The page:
The Homestead of a family or single adult is protected from forced sale for purposes of paying debts and judgments, with the exception of limited situations such as mortgage lenders, taxes, and home improvement loans. Homestead protections are available only to individuals—not corporations, partnerships, or LLCs.
Generally speaking, Texas only allows a property owner to claim a Homestead Exemption on one property – the primary residence. Legal primary residence is one that is occupied most of each year by the homeowner but the focus is on intent not actual occupancy. Second homes, vacation homes and investment homes are not primary residences and won’t qualify for homestead exemptions.
However, there are instances where one may claim more than one property as a homestead. In Urban areas, a homeowner may claim contiguous properties as his/her homestead i.e. adjoining or adjacent properties. The properties must touch along a boundary or share a common area. To make a homestead designation on contiguous properties, the county may require that the contiguous properties are in the same exact names according to the deeds (recorded title).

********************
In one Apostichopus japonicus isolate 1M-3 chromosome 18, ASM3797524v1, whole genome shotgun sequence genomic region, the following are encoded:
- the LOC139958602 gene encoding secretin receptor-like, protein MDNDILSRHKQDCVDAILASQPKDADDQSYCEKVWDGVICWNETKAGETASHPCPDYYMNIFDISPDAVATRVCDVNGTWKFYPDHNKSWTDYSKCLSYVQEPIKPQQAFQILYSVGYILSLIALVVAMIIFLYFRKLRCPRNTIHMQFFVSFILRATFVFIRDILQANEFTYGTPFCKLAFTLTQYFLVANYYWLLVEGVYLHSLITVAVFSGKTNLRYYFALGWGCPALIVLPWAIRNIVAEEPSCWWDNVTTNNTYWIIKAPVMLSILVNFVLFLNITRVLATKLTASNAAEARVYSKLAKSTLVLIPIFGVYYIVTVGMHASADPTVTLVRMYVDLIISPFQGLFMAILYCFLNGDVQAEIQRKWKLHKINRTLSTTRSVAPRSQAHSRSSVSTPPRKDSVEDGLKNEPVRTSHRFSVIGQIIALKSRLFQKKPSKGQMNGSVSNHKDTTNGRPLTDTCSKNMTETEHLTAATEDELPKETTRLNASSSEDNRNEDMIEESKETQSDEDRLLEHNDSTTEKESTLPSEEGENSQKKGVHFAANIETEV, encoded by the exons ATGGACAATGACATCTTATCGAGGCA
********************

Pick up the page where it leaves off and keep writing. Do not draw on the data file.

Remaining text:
It is useful both for property tax purposes and for protection from creditors, to file an affidavit designating the homestead in the real property records of the county where the property is located. NOTE: This is not the same as the form submitted to the county’s property tax office for tax exemption.
NOTE: this is not the same as the form filed with the property tax office.